Despite Chavez, Venezuela economy not socialist
It's President Hugo Chavez's biggest economic battle cry, and it's getting louder as Venezuela suffers a recession: "We're going to bury Venezuelan capitalism." Yet creating a socialist economy is one of Chavez's most elusive goals, a stark example of the disconnect between the president's rhetoric and the reality on the ground.world Updated: Jul 19, 2010 13:56 IST
It's President Hugo Chavez's biggest economic battle cry, and it's getting louder as Venezuela suffers a recession: "We're going to bury Venezuelan capitalism." Yet creating a socialist economy is one of Chavez's most elusive goals, a stark example of the disconnect between the president's rhetoric and the reality on the ground. In fact, the private sector still controls two-thirds of Venezuela's economy, the same as when Chavez was elected in 1998, according to estimates by the Central Bank.
The reasons are political and practical: Chavez knows most Venezuelans recoil from the idea of Cuban-style state control, and his government is far from being capable of taking over and running a majority of the economy.
"Basically he recognizes that in this day and age in a global economy ... complete state control would just doom the country," said Michael Shifter, an analyst at the Washington-based Inter-American Dialogue.
So his strategy has been to selectively nationalize companies, set up state-run supermarkets and promote worker-managed businesses, while trying to convince Venezuelans to accept his vaguely defined brand of "21st Century Socialism."
It is a hard sell for a country hooked on consumerism. Shopping malls are filled with middle- and upper-class Venezuelans browsing through Lacoste shirts, Guess jeans and Montblanc pens. Sales have declined in the recession, but just about everyone who can afford it seems to own a BlackBerry, and Scotch whisky flows liberally in upscale restaurants at the equivalent of $110 a bottle.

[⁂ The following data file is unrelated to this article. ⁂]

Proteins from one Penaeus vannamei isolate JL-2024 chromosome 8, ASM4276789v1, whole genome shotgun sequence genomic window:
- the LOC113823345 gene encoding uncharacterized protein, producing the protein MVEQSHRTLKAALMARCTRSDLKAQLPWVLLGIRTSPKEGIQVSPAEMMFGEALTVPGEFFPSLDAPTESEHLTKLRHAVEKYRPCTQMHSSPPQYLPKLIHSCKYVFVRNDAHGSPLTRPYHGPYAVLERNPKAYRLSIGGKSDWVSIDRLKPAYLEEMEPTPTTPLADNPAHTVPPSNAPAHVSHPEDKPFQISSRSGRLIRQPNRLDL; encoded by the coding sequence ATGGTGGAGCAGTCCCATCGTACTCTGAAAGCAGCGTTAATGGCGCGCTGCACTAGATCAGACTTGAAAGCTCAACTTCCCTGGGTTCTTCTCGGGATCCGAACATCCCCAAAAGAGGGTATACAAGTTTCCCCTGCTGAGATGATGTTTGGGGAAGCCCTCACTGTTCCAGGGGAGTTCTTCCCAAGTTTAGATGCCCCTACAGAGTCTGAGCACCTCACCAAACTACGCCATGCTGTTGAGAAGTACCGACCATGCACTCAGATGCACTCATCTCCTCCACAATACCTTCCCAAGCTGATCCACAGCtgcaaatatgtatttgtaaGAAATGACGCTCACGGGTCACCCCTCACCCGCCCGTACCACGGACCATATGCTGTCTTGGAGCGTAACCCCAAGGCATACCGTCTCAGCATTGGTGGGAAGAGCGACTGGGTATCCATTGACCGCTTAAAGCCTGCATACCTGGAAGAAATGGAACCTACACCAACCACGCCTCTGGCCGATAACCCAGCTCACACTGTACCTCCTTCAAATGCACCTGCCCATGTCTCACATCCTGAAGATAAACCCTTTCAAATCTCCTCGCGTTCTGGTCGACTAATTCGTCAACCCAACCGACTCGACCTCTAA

Just as Chavez has ramped up his anti-capitalism tirades, he finds himself facing one of the biggest scandals of his tenure involving a state-run food distributor. The company, PDVAL, left more than 2,700 shipping containers of rice, flour, milk, chicken, beef and other foods in a port rotting or beyond their expiration dates.
Its former chief and two others have been arrested, and some Venezuelans have begun to mockingly call the state company "Pudre-val," using the Spanish word for rotting. One newspaper cartoon depicted Karl Marx wearing a gas mask to ward off the stench.
It's a glaring example of the problems and delays that regularly plague Venezuela's government-run operations.
In a review of 15 state-run companies, economist Richard Obuchi found that all "were producing well below goals or production capacity."
The vast majority, some of which were nationalized by Chavez, now rely on government subsidies, said Obuchi, a professor at the Institute of Higher Administration Studies, or IESA, in Caracas. One of the expropriated companies, industrial valve maker Industria Venezolana Endogena de Valvulas SA, or INVEVAL, has been limited to refurbishing old oil industry and water valves for years, instead of producing them as it once did.
Port workers in Puerto Cabello, where much of the rotten food was found, say six of the port's eight cranes are out of order and the pace of importing cargo has slowed since the government took over management last year.
The country's food imports have grown as the government has seized farmland, and periodic shortages of foods such as milk, beef and sugar have emerged in recent years.
People at a state-supported farming commune on the outskirts of Caracas say they have been waiting for a new well to water crops for more than a year since the first one went dry.